“Detoxing is very common after Christmas, however a detox diet is often just a fast (starvation or very low calorie diet), combined with laxatives, in disguise as something “healthy” to cleanse the system after a period of indulgence. Often the detox programme says it will cleanse our bodies of toxins (implying toxins are stored within the body, without a way to be eliminated), though our bodies are well set up to deal with the toxins we take in, and a detox diet is not necessary for this. A detox diet can do more harm than good, as since they are often starving the body of much needed protein, carbohydrates and other nutrients the body can go into starvation mode, which in the long run could lead to nutrient deficiencies (if followed for an extended length of time) and it can also lead to increased weigh gain once the programme is completed. I never recommend a person follows a detox diet, and in my experience, everyone I have spoken to always gains more weight once the stop the programme, than they lost doing it.

“The best way to lose weight in the New Year is to adopt a healthy eating programme, with plenty of fresh vegetables, fruit, wholegrain carbohydrates and lean protein. The dinner plate should be at least half vegetables, a quarter lean protein and a quarter carbohydrates (preferably wholegrain). Exercise is also vital for health and weight loss, and my experience shows me that without exercise, weight loss is much harder not only to achieve, but also maintain. A common New Years resolution is to ‘eat healthy, exercise more and lose weight’.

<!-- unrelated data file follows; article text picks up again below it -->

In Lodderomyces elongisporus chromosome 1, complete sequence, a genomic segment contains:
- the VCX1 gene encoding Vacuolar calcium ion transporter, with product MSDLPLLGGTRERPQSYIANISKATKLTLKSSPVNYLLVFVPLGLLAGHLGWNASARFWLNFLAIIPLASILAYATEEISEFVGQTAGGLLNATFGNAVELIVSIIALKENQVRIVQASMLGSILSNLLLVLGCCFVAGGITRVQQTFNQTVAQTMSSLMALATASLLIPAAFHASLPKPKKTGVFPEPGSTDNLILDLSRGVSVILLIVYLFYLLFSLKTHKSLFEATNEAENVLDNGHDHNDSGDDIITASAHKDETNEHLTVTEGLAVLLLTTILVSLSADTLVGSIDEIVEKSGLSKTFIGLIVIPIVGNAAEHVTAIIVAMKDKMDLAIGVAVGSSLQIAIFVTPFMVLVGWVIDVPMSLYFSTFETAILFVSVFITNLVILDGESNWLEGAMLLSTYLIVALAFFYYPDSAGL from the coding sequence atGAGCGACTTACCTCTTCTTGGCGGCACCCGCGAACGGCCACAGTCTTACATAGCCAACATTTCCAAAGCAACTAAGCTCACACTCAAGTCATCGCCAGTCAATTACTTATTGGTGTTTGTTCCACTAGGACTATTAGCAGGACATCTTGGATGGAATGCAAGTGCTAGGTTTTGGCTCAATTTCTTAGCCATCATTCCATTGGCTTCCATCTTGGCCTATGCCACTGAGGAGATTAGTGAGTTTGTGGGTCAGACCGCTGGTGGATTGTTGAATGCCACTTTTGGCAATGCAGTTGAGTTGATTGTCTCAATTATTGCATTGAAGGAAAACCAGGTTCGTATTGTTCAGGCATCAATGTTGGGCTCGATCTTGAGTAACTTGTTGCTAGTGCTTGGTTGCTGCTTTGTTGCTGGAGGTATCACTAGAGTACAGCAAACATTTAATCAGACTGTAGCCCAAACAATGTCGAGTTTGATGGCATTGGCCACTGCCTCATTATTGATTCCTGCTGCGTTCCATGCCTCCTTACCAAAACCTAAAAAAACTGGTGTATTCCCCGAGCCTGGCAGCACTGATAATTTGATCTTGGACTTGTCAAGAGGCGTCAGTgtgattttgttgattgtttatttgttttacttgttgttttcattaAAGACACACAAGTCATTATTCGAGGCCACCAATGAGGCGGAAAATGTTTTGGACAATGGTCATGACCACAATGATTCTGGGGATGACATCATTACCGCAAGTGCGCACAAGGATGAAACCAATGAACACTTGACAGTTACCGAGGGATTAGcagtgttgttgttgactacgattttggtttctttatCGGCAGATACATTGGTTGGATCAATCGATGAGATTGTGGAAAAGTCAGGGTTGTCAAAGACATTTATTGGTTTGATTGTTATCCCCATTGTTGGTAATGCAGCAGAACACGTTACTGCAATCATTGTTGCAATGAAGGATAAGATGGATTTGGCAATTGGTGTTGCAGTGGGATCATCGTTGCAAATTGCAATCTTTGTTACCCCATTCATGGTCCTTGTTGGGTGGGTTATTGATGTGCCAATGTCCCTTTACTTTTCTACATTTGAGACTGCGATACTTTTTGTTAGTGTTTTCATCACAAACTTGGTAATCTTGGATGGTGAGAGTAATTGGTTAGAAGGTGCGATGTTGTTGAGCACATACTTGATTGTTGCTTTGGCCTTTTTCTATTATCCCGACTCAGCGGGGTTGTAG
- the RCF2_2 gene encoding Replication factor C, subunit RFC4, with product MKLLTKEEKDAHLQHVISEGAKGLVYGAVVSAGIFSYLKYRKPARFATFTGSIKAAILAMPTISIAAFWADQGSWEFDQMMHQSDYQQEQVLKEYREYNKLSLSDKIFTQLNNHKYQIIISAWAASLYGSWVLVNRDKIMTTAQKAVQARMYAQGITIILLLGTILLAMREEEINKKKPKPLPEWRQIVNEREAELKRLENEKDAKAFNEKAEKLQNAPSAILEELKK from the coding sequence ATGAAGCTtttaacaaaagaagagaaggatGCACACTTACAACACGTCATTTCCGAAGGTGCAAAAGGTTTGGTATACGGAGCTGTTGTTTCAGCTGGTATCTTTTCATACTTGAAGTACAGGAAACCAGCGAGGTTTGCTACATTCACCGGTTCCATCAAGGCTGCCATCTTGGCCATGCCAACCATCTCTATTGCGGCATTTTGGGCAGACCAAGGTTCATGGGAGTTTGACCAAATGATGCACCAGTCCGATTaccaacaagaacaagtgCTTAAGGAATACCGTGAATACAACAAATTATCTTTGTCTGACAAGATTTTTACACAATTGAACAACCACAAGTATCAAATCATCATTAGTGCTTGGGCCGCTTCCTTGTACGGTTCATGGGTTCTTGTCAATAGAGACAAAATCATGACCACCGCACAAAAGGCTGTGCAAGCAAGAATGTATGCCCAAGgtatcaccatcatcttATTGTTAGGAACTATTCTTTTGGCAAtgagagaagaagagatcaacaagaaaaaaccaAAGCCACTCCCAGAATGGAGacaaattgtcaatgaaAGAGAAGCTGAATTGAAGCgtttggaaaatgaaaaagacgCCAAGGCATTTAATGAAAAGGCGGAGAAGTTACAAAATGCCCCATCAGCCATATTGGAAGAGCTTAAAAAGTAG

“Start by making small changes which are easy to achieve and will become part of a new lifestyle, then as these small changes are slowly incorporated and become habit, make a few more small changes – trying to change too much at once (i.e. a dramatic change to what used to be done) is generally not sustainable in the long run and the diet and or exercise regime is abandoned and old habits re-emerge (and hence weight loss is not maintained). Pick 1-3 small changes (e.g. switching from full fat milk to low fat milk, reducing the amount of sugar in tea or coffee and walking 3 times per week for 30 minutes) each week, and then the next week pick another 1-3 small changes, or further develop the initial ones (e.g. increase the walking from 3 times per week for 30 minutes to 4 times per week for 40 minutes, stop sugar in tea and coffee, ensure at least half of dinner is vegetables) and so forth.

“Most importantly – don’t give up, weight loss is a slow process, when done via diet and exercise, and losing ½-1kg per week is considered safe and sustainable. Weight plateaus are common, and should pass with time as long as the exercise and healthy eating continue, though from my experience increasing exercise generally helps the weight to start coming off again. Don’t let them discourage commitment to the “new you”.

Kath Fouhy is a Registered Dietitian, and a Nutrition Consultant in Wellington, comments:

“Firstly it’s a ‘diet’ and diet is just the word DIE with a cross at the end – anyone who has been on a diet (which is most people) knows that you can easily loose weight but diets are all about deprivation and you can’t sustain them so you end up re-gaining the weight you lost (sometimes even more) so back to where you started!

“Secondly, detox diets are not supported in scientific literature. Our own bodies are constantly detoxifying by filtering out, breaking down and excreting toxins….how else do you think we handle things like medications, alcohol, bacteria, by-products of metabolism and digestion? Our major organs like our liver, kidneys, intestines, lungs and skin do it all for us.